I had more than five years of management experience going into the job, so the mechanical parts of management (budgeting and HR stuff) were pretty easy. But it was difficult to leave the faculty bargaining unit, my spot on Faculty Senate, and in general go over to “the other side”. I maintain that my most significant accomplishments as Interim head of the S&T Library are helping relocate the engineering tutoring program physically within the library and getting snack machines put outside the library entrance so students wouldn’t have to leave the building after hours for food. I believe students are more appreciative of the latter accomplishment. After a calm and relatively successful time in this position, another colleague left library management at University of Akron for library management at Harvard University – a career downgrade I still don’t understand. (Don’t send that email, it’s a joke.) Given the particular personal and professional dynamics of the workgroup, I was offered the opportunity to take over leadership of yet another unit. I accepted and became an assistant dean (“ass dean” of course) in December of 2017. If you are following along at home, this is lab rat to assistant dean in less than five and a half years. At the beginning of this position I had two staff, two contract professionals, and seven faculty librarians as direct reports.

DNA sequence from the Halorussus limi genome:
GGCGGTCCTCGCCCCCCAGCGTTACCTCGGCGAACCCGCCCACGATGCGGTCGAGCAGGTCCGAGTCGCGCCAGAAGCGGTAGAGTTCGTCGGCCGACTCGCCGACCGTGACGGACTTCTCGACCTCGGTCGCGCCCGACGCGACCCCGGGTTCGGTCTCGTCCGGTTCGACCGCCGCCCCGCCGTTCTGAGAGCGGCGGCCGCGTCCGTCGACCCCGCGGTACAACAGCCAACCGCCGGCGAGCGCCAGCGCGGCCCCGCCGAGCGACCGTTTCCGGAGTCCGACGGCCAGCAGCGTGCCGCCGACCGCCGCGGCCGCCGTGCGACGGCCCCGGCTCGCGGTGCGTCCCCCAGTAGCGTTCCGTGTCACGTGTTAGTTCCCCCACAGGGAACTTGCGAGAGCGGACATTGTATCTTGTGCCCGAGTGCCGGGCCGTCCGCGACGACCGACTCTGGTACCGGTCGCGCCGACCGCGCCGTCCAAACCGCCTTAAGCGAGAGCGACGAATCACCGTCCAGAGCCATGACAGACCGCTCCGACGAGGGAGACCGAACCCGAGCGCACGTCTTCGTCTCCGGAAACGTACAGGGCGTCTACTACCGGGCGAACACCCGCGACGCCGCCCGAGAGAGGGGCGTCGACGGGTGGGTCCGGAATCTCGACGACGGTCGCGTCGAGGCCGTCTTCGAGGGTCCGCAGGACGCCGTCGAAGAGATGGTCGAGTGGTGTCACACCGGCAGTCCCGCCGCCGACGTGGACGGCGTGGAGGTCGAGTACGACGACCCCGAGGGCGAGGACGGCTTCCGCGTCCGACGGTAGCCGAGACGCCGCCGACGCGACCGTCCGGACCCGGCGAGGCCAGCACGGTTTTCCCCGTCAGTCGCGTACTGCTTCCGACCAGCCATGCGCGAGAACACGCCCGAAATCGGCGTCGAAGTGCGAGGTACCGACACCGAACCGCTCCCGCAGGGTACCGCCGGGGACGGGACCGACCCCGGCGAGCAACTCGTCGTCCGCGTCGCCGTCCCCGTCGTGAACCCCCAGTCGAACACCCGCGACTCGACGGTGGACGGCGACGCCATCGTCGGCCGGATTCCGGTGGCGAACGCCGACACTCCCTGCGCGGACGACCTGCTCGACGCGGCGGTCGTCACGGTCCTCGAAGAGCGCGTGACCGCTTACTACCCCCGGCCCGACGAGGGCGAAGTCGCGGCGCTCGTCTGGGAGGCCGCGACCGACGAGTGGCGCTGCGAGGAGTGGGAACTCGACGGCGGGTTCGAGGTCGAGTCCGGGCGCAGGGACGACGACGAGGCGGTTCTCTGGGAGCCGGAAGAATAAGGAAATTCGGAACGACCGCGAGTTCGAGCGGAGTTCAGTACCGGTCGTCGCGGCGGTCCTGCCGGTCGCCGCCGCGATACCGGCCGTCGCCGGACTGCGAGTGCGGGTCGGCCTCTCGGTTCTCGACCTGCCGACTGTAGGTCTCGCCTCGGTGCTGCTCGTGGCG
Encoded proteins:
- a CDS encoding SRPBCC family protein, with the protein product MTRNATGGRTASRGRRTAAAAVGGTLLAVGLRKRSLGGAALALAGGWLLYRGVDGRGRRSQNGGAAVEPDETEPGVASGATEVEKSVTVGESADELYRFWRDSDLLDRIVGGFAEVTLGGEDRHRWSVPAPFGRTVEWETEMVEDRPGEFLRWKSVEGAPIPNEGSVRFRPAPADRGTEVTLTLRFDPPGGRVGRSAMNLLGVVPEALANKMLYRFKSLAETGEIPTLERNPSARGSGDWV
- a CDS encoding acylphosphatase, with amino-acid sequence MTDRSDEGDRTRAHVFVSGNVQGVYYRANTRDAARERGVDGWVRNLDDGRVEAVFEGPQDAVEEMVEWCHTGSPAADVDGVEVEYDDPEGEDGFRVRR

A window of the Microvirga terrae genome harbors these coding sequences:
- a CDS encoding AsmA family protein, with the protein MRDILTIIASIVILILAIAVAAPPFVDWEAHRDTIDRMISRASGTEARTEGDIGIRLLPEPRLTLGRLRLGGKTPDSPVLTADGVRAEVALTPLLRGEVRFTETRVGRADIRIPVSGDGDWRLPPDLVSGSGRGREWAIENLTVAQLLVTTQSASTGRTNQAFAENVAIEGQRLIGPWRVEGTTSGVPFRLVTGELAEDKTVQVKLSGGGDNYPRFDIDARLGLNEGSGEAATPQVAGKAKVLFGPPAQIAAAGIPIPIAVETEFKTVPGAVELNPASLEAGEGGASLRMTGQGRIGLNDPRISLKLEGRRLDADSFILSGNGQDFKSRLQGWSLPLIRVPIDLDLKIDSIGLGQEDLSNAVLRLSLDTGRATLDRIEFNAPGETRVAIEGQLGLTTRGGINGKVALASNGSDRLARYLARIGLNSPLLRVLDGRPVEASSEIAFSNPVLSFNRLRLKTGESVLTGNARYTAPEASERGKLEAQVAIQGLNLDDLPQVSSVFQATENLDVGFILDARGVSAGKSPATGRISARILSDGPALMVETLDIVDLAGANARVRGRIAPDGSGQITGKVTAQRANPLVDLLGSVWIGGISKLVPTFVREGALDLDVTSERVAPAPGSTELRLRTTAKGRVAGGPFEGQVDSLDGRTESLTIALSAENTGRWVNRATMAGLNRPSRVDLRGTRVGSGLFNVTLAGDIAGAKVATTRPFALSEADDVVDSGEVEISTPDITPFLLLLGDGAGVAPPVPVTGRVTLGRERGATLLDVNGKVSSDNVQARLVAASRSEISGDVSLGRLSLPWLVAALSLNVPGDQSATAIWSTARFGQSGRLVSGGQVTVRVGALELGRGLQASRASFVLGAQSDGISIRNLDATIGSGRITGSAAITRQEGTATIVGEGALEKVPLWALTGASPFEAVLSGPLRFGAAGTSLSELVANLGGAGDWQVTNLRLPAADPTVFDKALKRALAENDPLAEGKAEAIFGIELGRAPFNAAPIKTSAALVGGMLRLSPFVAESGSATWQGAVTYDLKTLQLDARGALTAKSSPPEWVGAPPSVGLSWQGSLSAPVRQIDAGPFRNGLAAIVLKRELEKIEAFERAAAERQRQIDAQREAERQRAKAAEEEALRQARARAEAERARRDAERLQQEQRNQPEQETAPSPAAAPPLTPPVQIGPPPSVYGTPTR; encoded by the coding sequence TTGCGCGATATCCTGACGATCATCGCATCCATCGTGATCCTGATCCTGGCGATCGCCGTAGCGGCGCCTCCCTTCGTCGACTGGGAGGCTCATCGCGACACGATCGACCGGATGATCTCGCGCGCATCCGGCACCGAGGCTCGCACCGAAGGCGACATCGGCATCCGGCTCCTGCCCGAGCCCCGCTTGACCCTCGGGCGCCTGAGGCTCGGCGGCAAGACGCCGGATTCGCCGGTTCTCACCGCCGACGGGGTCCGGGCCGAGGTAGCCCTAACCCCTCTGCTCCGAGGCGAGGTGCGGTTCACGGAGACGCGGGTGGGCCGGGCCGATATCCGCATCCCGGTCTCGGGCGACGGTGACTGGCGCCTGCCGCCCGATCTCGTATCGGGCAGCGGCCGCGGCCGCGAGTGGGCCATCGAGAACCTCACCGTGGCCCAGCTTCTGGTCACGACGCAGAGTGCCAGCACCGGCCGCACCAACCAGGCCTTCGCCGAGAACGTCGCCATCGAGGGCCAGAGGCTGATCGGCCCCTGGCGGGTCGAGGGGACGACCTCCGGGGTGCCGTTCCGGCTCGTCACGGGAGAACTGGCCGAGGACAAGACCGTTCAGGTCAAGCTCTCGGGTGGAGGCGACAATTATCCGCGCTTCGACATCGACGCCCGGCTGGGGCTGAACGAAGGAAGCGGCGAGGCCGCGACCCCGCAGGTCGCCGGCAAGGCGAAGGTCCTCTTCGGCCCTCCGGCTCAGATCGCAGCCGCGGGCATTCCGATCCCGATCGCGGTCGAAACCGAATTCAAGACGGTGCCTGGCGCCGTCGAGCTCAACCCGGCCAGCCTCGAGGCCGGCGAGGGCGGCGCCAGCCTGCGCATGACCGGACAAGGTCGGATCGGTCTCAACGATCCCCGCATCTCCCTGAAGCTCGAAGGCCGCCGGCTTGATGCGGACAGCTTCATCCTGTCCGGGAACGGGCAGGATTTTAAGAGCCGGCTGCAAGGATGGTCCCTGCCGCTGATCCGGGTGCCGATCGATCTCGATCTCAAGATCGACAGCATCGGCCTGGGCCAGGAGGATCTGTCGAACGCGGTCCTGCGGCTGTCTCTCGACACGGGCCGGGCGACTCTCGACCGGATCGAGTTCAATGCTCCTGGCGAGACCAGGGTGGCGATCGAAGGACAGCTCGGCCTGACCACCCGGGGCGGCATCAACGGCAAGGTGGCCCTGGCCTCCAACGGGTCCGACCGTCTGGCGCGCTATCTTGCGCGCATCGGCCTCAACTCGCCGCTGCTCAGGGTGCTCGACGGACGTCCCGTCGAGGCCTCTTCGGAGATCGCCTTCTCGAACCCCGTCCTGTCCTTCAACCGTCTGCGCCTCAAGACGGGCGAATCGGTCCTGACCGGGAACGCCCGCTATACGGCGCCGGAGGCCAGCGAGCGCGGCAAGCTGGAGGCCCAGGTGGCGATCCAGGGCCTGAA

When I took this new role, there was absolutely no reduction in my liaison librarian or interim department head duties. I was, quite simply, doing what had once been three jobs (actually more than three jobs, as the S&T Head had absorbed a third of a job before retirement). Also, I was on the tenure clock trying to produce an appropriate number of articles, presentations, and accomplishments in professional service to meet our promotion benchmarks. In this I was successful – I got tenure and promotion in July 2018. I would be curious to learn of other tenure track assistant deans who had the position without tenure yet. I gather it’s a very rare occurrence, but is also a sign of how much upheaval was happening at my place of work.